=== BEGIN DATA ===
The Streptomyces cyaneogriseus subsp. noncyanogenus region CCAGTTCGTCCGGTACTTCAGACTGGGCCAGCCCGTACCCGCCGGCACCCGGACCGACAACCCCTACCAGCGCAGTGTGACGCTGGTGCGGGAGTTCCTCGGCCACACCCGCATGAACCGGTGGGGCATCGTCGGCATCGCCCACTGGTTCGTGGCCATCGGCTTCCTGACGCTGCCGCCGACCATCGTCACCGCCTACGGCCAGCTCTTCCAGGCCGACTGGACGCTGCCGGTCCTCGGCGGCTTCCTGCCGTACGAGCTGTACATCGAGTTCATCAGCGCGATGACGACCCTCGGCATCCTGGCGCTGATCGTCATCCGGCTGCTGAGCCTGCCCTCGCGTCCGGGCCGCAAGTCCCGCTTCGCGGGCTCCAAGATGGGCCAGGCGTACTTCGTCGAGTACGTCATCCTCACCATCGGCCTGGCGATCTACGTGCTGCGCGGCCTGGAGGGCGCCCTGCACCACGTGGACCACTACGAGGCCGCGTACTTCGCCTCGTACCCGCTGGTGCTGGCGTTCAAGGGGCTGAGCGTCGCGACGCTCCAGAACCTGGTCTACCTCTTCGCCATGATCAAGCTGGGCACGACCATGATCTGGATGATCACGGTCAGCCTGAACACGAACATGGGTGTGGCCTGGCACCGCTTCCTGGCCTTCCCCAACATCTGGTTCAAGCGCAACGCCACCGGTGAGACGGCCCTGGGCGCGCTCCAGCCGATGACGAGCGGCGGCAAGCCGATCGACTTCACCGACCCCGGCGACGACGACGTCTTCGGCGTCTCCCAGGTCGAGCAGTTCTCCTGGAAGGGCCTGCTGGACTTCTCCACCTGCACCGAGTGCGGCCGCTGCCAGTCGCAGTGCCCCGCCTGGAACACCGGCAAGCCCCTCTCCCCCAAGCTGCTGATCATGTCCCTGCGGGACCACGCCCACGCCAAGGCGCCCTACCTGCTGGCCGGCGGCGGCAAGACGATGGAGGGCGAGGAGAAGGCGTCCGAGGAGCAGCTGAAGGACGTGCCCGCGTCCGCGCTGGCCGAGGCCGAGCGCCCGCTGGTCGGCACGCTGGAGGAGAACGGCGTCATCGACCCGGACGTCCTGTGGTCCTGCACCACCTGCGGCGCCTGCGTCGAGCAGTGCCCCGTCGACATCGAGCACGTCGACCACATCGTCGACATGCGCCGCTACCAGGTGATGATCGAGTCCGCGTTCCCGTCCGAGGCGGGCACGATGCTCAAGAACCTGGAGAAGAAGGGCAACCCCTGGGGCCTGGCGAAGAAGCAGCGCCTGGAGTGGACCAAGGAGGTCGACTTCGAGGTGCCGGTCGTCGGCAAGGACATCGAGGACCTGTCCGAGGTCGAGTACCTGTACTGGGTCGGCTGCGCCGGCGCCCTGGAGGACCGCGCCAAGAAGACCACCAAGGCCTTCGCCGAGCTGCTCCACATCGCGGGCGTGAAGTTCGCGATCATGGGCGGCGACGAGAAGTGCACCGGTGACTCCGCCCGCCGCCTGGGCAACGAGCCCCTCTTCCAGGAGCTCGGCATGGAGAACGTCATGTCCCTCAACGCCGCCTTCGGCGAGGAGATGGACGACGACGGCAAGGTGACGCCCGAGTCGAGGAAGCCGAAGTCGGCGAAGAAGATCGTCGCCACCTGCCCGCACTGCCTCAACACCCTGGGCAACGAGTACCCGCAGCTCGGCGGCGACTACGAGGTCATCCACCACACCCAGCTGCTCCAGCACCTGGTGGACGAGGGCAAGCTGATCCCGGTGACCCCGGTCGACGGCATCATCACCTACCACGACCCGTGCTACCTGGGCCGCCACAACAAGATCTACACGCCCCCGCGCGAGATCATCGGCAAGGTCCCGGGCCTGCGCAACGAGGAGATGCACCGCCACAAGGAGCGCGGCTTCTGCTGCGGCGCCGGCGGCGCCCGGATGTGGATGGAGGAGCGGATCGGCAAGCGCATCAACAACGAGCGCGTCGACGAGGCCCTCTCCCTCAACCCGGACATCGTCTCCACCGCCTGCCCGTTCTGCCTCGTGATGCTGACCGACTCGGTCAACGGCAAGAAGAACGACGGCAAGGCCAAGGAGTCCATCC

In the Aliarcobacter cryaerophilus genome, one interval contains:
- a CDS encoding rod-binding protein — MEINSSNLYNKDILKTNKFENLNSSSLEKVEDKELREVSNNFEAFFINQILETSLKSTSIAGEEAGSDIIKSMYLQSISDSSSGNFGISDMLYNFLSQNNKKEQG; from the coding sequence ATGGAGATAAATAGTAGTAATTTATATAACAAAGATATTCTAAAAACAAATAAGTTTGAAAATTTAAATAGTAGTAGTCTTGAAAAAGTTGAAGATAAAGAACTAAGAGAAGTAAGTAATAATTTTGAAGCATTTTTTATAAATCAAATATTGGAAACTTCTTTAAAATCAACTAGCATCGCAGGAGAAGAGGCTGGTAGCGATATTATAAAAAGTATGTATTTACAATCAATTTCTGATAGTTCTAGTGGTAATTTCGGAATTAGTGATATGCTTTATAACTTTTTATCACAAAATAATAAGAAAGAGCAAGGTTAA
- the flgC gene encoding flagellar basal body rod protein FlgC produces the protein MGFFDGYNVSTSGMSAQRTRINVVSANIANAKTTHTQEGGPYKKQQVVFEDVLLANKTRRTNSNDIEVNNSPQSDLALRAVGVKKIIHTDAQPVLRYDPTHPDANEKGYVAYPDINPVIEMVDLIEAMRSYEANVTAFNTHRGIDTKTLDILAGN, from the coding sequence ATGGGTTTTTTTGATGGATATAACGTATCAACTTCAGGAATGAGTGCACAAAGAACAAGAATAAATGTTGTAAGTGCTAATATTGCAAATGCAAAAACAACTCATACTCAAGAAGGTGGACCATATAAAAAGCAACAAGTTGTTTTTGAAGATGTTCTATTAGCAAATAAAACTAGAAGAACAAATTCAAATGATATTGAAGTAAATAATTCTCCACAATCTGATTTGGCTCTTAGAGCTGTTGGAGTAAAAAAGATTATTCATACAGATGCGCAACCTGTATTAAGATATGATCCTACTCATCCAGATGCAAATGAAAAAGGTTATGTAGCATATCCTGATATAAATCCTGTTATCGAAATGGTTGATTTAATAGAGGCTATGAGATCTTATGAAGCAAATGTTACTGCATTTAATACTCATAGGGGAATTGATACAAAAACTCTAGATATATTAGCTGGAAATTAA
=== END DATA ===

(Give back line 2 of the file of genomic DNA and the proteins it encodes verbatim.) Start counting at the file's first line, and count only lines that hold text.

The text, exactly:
In the Aliarcobacter cryaerophilus genome, one interval contains: